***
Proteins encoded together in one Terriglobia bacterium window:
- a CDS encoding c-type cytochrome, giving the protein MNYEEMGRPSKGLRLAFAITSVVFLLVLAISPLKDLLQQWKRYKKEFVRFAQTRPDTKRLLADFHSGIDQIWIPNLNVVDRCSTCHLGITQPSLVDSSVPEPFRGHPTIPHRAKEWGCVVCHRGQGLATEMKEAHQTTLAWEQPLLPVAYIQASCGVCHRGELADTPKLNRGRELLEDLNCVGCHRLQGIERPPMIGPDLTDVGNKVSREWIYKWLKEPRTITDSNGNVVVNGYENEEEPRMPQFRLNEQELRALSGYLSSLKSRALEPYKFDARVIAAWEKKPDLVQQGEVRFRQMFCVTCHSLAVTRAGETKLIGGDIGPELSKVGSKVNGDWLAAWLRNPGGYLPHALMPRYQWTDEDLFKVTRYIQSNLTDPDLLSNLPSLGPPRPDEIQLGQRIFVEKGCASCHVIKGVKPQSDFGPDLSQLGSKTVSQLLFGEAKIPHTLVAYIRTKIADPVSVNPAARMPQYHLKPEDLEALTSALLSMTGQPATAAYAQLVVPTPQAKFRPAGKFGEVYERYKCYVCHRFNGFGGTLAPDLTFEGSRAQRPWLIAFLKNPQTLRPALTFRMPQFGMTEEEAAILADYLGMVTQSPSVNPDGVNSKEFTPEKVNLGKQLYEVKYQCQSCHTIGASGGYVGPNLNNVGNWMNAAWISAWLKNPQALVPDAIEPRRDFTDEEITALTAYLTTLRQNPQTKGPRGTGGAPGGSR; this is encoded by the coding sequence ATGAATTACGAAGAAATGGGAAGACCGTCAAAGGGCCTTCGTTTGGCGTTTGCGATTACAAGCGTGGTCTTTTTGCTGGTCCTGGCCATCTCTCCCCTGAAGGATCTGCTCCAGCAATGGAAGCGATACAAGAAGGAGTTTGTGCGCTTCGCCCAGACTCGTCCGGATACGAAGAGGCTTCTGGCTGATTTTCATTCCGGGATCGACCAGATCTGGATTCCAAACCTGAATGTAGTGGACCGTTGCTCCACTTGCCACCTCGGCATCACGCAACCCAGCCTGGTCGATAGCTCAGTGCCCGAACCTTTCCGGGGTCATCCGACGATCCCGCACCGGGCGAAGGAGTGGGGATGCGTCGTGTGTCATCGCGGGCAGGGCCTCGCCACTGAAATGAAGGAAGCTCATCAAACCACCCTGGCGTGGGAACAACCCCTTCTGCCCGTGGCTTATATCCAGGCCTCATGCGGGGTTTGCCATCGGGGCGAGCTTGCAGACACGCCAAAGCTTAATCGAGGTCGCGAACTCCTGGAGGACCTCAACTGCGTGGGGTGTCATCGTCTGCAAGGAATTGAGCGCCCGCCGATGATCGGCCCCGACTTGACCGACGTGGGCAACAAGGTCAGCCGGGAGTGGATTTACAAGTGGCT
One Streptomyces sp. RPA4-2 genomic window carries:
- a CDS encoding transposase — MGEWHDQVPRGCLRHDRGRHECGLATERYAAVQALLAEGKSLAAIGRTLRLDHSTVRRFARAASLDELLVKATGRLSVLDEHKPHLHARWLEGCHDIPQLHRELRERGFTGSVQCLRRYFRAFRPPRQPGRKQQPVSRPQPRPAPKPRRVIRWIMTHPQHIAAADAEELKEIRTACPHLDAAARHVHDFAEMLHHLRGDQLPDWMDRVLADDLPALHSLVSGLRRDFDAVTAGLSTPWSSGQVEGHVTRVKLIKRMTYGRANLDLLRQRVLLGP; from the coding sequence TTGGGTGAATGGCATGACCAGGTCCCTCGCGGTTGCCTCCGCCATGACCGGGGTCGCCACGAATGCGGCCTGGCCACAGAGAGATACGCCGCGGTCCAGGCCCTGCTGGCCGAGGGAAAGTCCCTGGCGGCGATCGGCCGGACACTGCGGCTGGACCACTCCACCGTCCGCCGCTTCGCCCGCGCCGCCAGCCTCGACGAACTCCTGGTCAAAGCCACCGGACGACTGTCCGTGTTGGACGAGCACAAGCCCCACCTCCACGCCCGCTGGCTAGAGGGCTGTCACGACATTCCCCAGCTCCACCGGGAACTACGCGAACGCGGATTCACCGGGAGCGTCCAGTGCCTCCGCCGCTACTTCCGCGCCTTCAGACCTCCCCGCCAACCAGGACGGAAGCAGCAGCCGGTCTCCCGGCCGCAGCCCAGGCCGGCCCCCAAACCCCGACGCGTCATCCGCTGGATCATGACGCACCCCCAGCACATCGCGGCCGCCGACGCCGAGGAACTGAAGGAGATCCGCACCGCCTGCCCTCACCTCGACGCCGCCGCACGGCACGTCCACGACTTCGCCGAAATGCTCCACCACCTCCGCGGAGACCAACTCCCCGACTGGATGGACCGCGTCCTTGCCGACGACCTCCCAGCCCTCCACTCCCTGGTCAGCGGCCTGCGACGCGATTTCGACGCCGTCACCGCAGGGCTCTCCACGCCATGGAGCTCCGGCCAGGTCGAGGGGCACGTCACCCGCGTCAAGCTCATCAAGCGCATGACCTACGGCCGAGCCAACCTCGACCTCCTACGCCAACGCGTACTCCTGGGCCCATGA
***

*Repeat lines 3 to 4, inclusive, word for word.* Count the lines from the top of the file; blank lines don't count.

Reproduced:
One Streptomyces sp. RPA4-2 genomic window carries:
- a CDS encoding transposase — MGEWHDQVPRGCLRHDRGRHECGLATERYAAVQALLAEGKSLAAIGRTLRLDHSTVRRFARAASLDELLVKATGRLSVLDEHKPHLHARWLEGCHDIPQLHRELRERGFTGSVQCLRRYFRAFRPPRQPGRKQQPVSRPQPRPAPKPRRVIRWIMTHPQHIAAADAEELKEIRTACPHLDAAARHVHDFAEMLHHLRGDQLPDWMDRVLADDLPALHSLVSGLRRDFDAVTAGLSTPWSSGQVEGHVTRVKLIKRMTYGRANLDLLRQRVLLGP; from the coding sequence TTGGGTGAATGGCATGACCAGGTCCCTCGCGGTTGCCTCCGCCATGACCGGGGTCGCCACGAATGCGGCCTGGCCACAGAGAGATACGCCGCGGTCCAGGCCCTGCTGGCCGAGGGAAAGTCCCTGGCGGCGATCGGCCGGACACTGCGGCTGGACCACTCCACCGTCCGCCGCTTCGCCCGCGCCGCCAGCCTCGACGAACTCCTGGTCAAAGCCACCGGACGACTGTCCGTGTTGGACGAGCACAAGCCCCACCTCCACGCCCGCTGGCTAGAGGGCTGTCACGACATTCCCCAGCTCCACCGGGAACTACGCGAACGCGGATTCACCGGGAGCGTCCAGTGCCTCCGCCGCTACTTCCGCGCCTTCAGACCTCCCCGCCAACCAGGACGGAAGCAGCAGCCGGTCTCCCGGCCGCAGCCCAGGCCGGCCCCCAAACCCCGACGCGTCATCCGCTGGATCATGACGCACCCCCAGCACATCGCGGCCGCCGACGCCGAGGAACTGAAGGAGATCCGCACCGCCTGCCCTCACCTCGACGCCGCCGCACGGCACGTCCACGACTTCGCCGAAATGCTCCACCACCTCCGCGGAGACCAACTCCCCGACTGGATGGACCGCGTCCTTGCCGACGACCTCCCAGCCCTCCACTCCCTGGTCAGCGGCCTGCGACGCGATTTCGACGCCGTCACCGCAGGGCTCTCCACGCCATGGAGCTCCGGCCAGGTCGAGGGGCACGTCACCCGCGTCAAGCTCATCAAGCGCATGACCTACGGCCGAGCCAACCTCGACCTCCTACGCCAACGCGTACTCCTGGGCCCATGA